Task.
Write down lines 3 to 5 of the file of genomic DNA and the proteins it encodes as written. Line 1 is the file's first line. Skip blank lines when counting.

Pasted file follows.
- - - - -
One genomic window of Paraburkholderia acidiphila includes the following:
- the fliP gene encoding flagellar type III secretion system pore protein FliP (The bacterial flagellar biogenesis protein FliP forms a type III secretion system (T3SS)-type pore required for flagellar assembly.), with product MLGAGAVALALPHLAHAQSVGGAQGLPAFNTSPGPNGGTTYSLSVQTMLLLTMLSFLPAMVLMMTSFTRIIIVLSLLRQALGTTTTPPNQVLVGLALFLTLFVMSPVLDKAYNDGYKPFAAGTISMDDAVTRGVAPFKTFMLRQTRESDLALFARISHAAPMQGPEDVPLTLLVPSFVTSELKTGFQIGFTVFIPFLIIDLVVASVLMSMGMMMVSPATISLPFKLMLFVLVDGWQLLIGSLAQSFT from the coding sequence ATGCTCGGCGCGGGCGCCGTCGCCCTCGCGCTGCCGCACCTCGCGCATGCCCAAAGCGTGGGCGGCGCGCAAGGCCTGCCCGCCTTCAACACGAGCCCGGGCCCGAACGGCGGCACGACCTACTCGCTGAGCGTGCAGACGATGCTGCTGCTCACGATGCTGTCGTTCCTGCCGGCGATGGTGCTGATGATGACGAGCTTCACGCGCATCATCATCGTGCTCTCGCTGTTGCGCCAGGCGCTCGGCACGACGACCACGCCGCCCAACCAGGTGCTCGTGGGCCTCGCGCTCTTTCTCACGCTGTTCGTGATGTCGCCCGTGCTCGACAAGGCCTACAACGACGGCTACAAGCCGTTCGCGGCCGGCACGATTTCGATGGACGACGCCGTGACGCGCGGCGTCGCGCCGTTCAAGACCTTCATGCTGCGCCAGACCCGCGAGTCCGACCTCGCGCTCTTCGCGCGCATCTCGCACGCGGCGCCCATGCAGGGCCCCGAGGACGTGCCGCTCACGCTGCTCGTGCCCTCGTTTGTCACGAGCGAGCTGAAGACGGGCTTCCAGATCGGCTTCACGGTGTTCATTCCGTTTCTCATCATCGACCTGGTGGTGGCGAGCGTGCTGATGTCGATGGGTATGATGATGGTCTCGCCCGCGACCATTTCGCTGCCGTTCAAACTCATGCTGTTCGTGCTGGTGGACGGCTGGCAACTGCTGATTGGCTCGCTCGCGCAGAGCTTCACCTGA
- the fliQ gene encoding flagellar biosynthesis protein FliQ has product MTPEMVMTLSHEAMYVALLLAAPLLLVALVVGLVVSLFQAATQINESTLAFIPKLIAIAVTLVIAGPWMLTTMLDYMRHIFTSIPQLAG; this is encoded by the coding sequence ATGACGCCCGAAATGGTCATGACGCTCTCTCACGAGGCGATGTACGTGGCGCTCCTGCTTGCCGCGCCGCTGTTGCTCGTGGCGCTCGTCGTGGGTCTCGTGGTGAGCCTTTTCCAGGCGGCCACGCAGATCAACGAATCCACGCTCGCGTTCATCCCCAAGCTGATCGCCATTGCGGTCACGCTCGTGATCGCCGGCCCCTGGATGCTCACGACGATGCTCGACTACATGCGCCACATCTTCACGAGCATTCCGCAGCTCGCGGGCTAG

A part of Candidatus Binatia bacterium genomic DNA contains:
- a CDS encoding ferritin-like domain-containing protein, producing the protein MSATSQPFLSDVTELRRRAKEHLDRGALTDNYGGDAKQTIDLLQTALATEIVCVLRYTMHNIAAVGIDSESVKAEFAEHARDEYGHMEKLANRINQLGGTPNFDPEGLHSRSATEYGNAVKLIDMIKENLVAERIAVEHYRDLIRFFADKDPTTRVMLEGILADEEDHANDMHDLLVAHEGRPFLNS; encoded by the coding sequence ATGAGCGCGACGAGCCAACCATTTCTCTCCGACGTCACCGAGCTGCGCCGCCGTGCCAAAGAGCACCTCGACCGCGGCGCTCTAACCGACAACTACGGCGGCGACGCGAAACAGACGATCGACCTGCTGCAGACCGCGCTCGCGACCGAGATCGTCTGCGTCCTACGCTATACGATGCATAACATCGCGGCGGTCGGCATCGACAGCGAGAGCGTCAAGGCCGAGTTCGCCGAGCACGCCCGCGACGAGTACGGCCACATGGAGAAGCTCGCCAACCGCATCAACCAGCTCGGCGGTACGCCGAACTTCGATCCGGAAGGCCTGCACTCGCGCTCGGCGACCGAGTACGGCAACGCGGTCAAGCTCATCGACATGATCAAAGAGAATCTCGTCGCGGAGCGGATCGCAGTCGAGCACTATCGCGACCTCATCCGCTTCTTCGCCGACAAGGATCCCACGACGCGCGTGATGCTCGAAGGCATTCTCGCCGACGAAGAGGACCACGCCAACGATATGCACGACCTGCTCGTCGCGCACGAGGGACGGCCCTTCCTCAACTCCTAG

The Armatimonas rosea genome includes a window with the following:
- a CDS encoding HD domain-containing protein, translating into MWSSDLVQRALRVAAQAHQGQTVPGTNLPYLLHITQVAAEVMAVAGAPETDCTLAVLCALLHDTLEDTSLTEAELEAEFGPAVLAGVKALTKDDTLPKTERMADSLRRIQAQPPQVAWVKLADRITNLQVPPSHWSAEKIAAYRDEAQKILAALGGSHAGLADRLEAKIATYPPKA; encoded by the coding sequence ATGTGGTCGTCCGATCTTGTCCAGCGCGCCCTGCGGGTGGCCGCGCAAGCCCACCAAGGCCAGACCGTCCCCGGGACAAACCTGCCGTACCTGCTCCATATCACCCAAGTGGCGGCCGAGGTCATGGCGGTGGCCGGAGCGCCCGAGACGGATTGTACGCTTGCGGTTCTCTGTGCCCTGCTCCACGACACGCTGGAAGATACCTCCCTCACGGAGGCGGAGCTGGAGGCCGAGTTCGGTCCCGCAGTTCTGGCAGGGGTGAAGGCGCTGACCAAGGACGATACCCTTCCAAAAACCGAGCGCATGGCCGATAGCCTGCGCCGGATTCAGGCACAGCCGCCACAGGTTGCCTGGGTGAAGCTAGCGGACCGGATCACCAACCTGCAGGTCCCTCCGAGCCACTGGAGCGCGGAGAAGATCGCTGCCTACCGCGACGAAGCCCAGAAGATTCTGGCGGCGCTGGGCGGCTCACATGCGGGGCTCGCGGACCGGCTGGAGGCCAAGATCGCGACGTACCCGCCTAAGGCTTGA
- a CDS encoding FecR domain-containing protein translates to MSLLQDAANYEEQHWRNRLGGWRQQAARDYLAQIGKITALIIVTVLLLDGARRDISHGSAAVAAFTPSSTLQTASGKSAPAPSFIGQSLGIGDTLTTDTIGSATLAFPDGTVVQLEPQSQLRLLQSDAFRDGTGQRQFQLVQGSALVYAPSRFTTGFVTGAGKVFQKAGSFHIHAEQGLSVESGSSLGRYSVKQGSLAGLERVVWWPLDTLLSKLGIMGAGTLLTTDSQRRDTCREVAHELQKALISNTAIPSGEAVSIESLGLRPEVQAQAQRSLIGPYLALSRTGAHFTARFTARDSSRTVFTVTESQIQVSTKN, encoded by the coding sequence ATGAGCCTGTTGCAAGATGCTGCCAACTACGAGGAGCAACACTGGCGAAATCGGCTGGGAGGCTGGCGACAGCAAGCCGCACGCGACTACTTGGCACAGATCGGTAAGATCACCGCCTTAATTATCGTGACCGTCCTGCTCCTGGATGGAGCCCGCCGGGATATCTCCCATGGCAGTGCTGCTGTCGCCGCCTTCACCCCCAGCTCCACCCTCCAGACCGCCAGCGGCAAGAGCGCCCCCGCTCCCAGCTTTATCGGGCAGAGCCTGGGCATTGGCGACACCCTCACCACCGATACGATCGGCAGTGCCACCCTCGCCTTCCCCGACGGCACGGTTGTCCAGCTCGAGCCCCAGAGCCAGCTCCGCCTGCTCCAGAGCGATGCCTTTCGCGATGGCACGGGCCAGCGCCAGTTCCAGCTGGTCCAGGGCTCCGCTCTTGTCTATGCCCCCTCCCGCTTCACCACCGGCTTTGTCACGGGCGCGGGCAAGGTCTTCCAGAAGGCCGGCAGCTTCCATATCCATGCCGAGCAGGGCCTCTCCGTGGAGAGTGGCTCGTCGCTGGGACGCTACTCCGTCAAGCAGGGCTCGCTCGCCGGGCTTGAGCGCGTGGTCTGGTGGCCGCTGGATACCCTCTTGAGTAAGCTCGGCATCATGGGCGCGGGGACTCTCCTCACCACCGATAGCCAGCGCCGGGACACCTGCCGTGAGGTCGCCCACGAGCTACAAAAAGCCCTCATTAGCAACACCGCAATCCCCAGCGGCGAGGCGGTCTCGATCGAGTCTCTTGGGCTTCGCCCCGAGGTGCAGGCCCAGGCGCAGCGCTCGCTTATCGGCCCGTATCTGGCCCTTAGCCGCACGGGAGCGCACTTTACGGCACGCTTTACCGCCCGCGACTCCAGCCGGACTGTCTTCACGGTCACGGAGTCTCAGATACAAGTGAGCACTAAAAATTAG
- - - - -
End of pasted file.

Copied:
- the fliQ gene encoding flagellar biosynthesis protein FliQ has product MTPEMVMTLSHEAMYVALLLAAPLLLVALVVGLVVSLFQAATQINESTLAFIPKLIAIAVTLVIAGPWMLTTMLDYMRHIFTSIPQLAG; this is encoded by the coding sequence ATGACGCCCGAAATGGTCATGACGCTCTCTCACGAGGCGATGTACGTGGCGCTCCTGCTTGCCGCGCCGCTGTTGCTCGTGGCGCTCGTCGTGGGTCTCGTGGTGAGCCTTTTCCAGGCGGCCACGCAGATCAACGAATCCACGCTCGCGTTCATCCCCAAGCTGATCGCCATTGCGGTCACGCTCGTGATCGCCGGCCCCTGGATGCTCACGACGATGCTCGACTACATGCGCCACATCTTCACGAGCATTCCGCAGCTCGCGGGCTAG

A part of Candidatus Binatia bacterium genomic DNA contains:
- a CDS encoding ferritin-like domain-containing protein, producing the protein MSATSQPFLSDVTELRRRAKEHLDRGALTDNYGGDAKQTIDLLQTALATEIVCVLRYTMHNIAAVGIDSESVKAEFAEHARDEYGHMEKLANRINQLGGTPNFDPEGLHSRSATEYGNAVKLIDMIKENLVAERIAVEHYRDLIRFFADKDPTTRVMLEGILADEEDHANDMHDLLVAHEGRPFLNS; encoded by the coding sequence ATGAGCGCGACGAGCCAACCATTTCTCTCCGACGTCACCGAGCTGCGCCGCCGTGCCAAAGAGCACCTCGACCGCGGCGCTCTAACCGACAACTACGGCGGCGACGCGAAACAGACGATCGACCTGCTGCAGACCGCGCTCGCGACCGAGATCGTCTGCGTCCTACGCTATACGATGCATAACATCGCGGCGGTCGGCATCGACAGCGAGAGCGTCAAGGCCGAGTTCGCCGAGCACGCCCGCGACGAGTACGGCCACATGGAGAAGCTCGCCAACCGCATCAACCAGCTCGGCGGTACGCCGAACTTCGATCCGGAAGGCCTGCACTCGCGCTCGGCGACCGAGTACGGCAACGCGGTCAAGCTCATCGACATGATCAAAGAGAATCTCGTCGCGGAGCGGATCGCAGTCGAGCACTATCGCGACCTCATCCGCTTCTTCGCCGACAAGGATCCCACGACGCGCGTGATGCTCGAAGGCATTCTCGCCGACGAAGAGGACCACGCCAACGATATGCACGACCTGCTCGTCGCGCACGAGGGACGGCCCTTCCTCAACTCCTAG